5 October 2009 Mounting urban challenges – including climate change and unplanned development – highlight the need for revitalized and planning to meet the needs of city dwellers, top United Nations officials said today, marking World Habitat Day.
“Evidence from around the world suggests that governments at all levels are largely failing to address these challenges,” with hundreds of millions of city residents becoming ever more vulnerable to rising sea leaves and other climate-related hazards, Secretary-General Ban Ki-moon said on his message for the Day.
In both developing and developed countries, upmarket suburban areas and gated communities have increased in number while there has also been a simultaneous increase in slums, which he characterized as a “troubling trend.”
This, the Secretary-General emphasized, has resulted in a growing divide between technologically advanced, well-serviced business sectors and areas experiencing declining industrial output.
“Better, more equitable urban planning is essential,” he said. “New ideas from smart cities around the world are pointing the way toward sustainable urbanization.”
Urban planning is central to achieving this goal, “but planning will work only where there is good urban governance and where the urban poor are brought into the decisions that affect their lives,” Mr. Ban stressed.
For her part, Anna Tibaijuka, Executive Director of the UN Human Settlements Programme (UN-HABITAT), said that urban planning systems in many parts of the world have not adapted to the changing reality.
“Indeed, they are often contributors to urban problems rather than tools for human and environmental improvement,” she said in a statement for the Day, whose theme this year is “Planning our Urban Future.”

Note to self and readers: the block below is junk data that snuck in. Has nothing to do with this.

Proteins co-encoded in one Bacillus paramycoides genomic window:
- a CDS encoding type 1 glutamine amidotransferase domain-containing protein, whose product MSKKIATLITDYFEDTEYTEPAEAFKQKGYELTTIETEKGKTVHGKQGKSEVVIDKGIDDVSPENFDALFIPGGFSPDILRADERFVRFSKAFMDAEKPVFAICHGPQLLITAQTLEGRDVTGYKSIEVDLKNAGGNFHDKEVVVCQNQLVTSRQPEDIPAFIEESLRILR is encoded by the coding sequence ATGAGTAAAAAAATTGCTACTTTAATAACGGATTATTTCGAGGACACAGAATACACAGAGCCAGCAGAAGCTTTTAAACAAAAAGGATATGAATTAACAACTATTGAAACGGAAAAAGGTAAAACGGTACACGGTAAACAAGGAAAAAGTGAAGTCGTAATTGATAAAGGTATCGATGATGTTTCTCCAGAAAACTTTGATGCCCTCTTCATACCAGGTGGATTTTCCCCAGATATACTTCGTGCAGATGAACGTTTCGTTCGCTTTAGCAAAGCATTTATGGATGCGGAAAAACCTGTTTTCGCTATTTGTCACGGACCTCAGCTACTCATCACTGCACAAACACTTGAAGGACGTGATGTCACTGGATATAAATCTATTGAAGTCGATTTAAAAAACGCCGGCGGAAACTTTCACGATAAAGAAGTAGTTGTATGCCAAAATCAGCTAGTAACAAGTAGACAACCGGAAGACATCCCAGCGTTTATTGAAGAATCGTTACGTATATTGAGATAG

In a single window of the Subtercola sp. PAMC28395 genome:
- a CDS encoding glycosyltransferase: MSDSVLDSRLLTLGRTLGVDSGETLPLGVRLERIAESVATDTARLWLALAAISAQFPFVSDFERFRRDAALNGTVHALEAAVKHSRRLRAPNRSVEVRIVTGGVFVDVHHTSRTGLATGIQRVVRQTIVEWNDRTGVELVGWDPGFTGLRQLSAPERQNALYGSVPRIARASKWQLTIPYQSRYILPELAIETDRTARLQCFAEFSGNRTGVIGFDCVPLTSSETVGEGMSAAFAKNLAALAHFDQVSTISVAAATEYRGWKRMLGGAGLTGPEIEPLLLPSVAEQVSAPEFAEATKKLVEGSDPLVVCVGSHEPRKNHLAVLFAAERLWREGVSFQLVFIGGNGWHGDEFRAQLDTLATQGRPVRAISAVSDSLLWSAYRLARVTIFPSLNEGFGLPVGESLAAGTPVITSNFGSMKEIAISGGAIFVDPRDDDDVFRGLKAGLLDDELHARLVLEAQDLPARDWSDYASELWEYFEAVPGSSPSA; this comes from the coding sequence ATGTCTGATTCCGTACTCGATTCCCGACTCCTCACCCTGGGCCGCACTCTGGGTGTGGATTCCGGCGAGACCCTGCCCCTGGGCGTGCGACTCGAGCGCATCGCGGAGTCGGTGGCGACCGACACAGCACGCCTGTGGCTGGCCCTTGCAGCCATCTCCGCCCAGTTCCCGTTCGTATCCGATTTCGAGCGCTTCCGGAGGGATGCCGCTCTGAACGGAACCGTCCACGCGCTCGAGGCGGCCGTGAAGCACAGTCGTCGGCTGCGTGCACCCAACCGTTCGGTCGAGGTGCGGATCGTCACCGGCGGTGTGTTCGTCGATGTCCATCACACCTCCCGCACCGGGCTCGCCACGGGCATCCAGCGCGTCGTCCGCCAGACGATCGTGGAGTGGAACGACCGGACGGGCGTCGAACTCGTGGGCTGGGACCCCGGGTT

The blame for urban problems, however, cannot be placed solely on planners, likening that to “turning back the clock and going back in history to a time when no one could have foreseen the problems we now face,” Ms. Tibaijuka said.
The private sector and individual citizens who often do not prioritize the public good in their actions, powerful economic interest, inadequate training and other factors have created conditions in which urban planning has not been successful.
“In trying to correct these deficiencies, planning has opened itself to public participation and preference and to taking a more realistic view of the limits possible, while factoring in the resources likely to be available for implementation,” the UN-HABITAT head noted.
A UN independent expert today said planning “with and for the poor” is crucial in the fight against climate change.
“Disasters caused by extreme weather are not simply a result of natural events, but reflect also a failure of urban planning and development policies,” said Raquel Rolnik, the Special Rapporteur on the right to adequate housing, noting that some 1 billion people worldwide live in overcrowded conditions or in slums and other informal urban settlements, many of which are in areas prone to flooding or landslides.
Cities without the necessary infrastructure, she pointed out, are more susceptible to climate-related disasters.
“Land and housing for the poor should be placed in the center of urban planning in order to ensure the sustainability of cities,” Ms. Rolnik underscored. “Concerned communities need to be consulted and be allowed to participate in the decision-making process.”
World Habitat Day will be celebrated around the globe with events such as a football match in Cameroon and a photo exhibition in Chile.
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